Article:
But Thor's book I like because from the get go he says the things you are going to learn you will be able to apply to other scenarios. So it is definitely on my list, but probably after I get the MCITP:SA complete so I can see how Microsoft wants things implemented. Plus, rather save up for Safari Online so I don't flood my place with books lol. So my advice, keep doing what you're doing and focus on the fundamentals. Do that and keep learning, you'll go far fast.
    WIP:
    PHP
    Kotlin
    Intro to Discrete Math
    Programming Languages
    Work stuff
  • YuckTheFankeesYuckTheFankees Member Posts: 1,281 ■■■■■□□□□□
    The book made me think if I want to be on the offensive side or defensive (pretty much what you said, when you first read the intro).Once I get more into the material, Ill figure out my pathway.

    I have never heard of safari online, its a damn good website. My book collection is getting almost annoying at my house, so recently I have been thinking about going digital...and I think safari online is my answer. Thanks again.
  • JDMurrayJDMurray MSIT InfoSec, CISSP, SSCP, GSEC, EnCE, C|EH, CySA+, PenTest+, CASP+, Security+ Surf City, USAAdmin Posts: 11,947 Admin
    The book made me think if I want to be on the offensive side or defensive
    You can't do defense unless you understand the offense. ;)
  • impelseimpelse Member Posts: 1,237 ■■■■□□□□□□
    It is true, after I saw some offensive issues I begin to protect more equipment in the right way
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  • ChangeChange Registered Users Posts: 1 ■□□□□□□□□□
    I recently finished and successfully passed the eLearnSecurity Professional Course and thought I should write some thoughts down about the course.


    The course material is well written and well presented.
    I went through similar course materials i.e. CEH and I must say that the eLearnSecurity material is concise and up to date.
    You can study at your own pace and from anywhere in the world.
    When I started my course they introduced the Coliseum Labs which is an amazing asset for your preparation for the exam.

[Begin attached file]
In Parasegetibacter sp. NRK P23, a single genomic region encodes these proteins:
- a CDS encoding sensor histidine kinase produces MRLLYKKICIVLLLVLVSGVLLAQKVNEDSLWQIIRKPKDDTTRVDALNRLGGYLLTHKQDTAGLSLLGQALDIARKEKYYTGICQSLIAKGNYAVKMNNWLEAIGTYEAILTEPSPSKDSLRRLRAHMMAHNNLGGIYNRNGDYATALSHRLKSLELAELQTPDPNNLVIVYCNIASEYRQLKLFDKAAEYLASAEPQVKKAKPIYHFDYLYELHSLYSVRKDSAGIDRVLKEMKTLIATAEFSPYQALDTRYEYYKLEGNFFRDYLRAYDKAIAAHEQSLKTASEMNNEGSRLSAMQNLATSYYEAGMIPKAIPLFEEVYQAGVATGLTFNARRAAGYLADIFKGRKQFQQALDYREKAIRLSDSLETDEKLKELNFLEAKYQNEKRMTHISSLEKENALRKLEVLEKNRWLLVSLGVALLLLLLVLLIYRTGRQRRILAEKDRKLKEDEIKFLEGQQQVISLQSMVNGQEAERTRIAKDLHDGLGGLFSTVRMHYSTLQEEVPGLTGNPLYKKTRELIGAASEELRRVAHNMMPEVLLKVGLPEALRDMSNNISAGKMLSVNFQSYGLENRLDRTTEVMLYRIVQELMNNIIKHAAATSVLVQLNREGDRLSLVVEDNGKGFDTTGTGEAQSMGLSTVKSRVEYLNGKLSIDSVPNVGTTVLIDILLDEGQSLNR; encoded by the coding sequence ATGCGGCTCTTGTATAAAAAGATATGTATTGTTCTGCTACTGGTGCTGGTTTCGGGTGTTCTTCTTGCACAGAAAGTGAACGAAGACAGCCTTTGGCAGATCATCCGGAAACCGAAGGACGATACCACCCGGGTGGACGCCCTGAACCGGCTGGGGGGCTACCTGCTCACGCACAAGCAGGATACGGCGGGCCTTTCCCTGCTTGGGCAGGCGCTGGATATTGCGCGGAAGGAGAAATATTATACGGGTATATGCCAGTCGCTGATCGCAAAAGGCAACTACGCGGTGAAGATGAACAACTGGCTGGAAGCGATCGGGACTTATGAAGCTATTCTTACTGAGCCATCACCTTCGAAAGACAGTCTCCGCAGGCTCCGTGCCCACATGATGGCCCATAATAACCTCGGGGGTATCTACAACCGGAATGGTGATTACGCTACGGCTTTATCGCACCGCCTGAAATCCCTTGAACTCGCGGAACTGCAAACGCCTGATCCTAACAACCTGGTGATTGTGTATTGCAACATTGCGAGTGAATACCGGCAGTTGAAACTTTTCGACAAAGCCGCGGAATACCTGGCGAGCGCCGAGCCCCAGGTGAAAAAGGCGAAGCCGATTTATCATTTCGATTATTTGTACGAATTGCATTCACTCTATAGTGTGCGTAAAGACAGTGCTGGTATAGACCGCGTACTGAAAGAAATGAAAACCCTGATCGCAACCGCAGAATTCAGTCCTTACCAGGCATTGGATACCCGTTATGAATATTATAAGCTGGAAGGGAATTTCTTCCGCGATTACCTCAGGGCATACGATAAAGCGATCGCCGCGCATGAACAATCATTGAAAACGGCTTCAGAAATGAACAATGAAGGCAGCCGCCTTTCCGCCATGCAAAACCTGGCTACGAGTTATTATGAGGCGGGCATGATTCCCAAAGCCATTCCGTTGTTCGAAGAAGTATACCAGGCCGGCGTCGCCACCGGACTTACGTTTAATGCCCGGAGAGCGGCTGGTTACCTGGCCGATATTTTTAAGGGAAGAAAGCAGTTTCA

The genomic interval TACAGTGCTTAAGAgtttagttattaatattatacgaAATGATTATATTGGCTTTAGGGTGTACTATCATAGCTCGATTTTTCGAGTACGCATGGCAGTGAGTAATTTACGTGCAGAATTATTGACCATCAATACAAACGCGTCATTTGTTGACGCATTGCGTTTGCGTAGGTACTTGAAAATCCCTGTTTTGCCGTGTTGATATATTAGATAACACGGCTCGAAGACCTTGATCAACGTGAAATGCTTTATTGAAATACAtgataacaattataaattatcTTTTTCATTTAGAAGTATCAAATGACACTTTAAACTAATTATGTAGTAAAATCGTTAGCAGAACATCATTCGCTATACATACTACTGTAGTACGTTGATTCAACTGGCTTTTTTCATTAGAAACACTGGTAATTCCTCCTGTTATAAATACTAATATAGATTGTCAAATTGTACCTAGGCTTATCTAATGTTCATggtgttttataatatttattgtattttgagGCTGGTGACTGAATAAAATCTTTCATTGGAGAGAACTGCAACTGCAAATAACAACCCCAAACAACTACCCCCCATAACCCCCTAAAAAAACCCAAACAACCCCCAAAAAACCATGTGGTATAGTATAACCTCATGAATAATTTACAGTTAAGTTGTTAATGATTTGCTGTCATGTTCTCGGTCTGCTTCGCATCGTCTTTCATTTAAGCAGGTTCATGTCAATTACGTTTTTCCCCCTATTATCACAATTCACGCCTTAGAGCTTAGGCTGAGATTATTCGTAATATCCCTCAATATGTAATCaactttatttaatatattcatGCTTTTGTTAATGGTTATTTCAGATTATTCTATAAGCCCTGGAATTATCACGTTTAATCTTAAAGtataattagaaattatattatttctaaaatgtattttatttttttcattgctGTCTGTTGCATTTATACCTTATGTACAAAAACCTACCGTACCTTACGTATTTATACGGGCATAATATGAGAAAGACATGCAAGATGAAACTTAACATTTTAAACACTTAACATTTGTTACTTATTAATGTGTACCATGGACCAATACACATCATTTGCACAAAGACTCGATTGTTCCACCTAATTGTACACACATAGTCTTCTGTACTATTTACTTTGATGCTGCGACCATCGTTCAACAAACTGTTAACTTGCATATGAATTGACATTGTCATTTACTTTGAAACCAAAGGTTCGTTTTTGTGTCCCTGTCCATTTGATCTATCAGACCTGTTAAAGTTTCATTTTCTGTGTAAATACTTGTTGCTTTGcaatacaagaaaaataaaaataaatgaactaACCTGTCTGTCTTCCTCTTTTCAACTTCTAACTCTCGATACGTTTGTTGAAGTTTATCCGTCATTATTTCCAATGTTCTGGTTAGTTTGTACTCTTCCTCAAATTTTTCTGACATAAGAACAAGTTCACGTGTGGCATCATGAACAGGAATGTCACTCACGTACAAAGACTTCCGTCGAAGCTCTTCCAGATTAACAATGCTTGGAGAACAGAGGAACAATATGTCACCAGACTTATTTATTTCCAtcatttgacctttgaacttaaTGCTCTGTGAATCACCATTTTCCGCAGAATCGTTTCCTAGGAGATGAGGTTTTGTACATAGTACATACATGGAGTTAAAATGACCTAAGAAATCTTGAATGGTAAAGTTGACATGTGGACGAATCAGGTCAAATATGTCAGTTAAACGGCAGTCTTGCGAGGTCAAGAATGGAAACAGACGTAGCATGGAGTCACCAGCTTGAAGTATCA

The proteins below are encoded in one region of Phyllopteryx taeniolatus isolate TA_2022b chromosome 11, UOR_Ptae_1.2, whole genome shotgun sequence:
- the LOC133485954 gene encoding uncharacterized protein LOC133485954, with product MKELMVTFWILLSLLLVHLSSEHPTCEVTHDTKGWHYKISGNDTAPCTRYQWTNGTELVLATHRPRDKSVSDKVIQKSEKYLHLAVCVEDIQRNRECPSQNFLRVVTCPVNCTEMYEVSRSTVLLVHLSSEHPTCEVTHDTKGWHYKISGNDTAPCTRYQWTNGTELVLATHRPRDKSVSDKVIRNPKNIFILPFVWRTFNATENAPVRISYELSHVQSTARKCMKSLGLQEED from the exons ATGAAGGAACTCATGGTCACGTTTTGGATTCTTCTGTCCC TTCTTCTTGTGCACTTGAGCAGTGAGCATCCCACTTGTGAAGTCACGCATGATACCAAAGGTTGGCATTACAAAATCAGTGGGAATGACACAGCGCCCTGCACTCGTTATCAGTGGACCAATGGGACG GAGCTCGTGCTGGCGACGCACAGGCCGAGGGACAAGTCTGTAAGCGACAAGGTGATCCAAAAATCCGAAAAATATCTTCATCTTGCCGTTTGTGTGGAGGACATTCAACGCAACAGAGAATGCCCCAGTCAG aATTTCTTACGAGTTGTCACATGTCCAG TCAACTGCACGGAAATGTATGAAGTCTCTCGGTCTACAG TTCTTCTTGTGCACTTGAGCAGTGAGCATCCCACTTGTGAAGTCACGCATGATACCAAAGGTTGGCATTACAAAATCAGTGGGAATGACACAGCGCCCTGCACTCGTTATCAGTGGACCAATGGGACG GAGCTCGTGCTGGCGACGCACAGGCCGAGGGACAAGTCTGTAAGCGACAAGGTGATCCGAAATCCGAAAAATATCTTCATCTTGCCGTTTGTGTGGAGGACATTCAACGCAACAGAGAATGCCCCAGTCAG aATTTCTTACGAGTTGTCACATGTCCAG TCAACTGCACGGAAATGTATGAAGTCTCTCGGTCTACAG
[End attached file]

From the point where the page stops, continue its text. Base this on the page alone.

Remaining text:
The course covers the following topics in great detail:


    1. System Security
    2. Network Security
    3. Web Application Security


    System Security cover things like Cryptography and Password cracking, Buffer Overflow, Shell Coding, Malware and Rootkit Coding


    Network Security cover things like Info Gathering, Scanning, Enumeration, Sniffing, MITM, VA, Exploitation, Anonymity and Social Engineering.


    Web Application Security covers Info Gathering, Vulnerability Assessment, XSS, SQL Injection.


    The exam itself is only based on the web application security side of things, well at least when I did my exam.


    There is a new version of this course out called Penetration Testing Professional v2, which includes the new Hera Virtual Labs, a revamp on all course material interfaces and then added modules in regards to some Microsoft based systems.
    They also updated all current course material to stay with current trends and attack types and scenarios.




    I personally woud recommned this course above the rest to start out with, if you are a real beginner I would suggest looking at their Student Package first.


    eLearnSecuruty can be visited at eLearnSecurity - Worldwide IT Security training provider


    If you are going to attempt this course, read the forums,study hard and most importantly, enjoy what you do.


    - Good Luck
    - Change
  • coty24coty24 Member Posts: 263 ■□□□□□□□□□
    Thanks for the post, this courseware should be what I need to keep growing!
    Passed LOT2 :)Working on FMV2(CHFI v8 ) Done!
  • dbrinkdbrink Member Posts: 180
    I'm in the middle of doing the eLearn Student v2 course. So far it is pretty good. Has some good labs and then gives you solutions to the labs which always helps. I also did 30 days of the Coliseum but I haven't activated it yet.
    Currently Reading: Learn Python The Hard Way
    http://defendyoursystems.blogspot.com/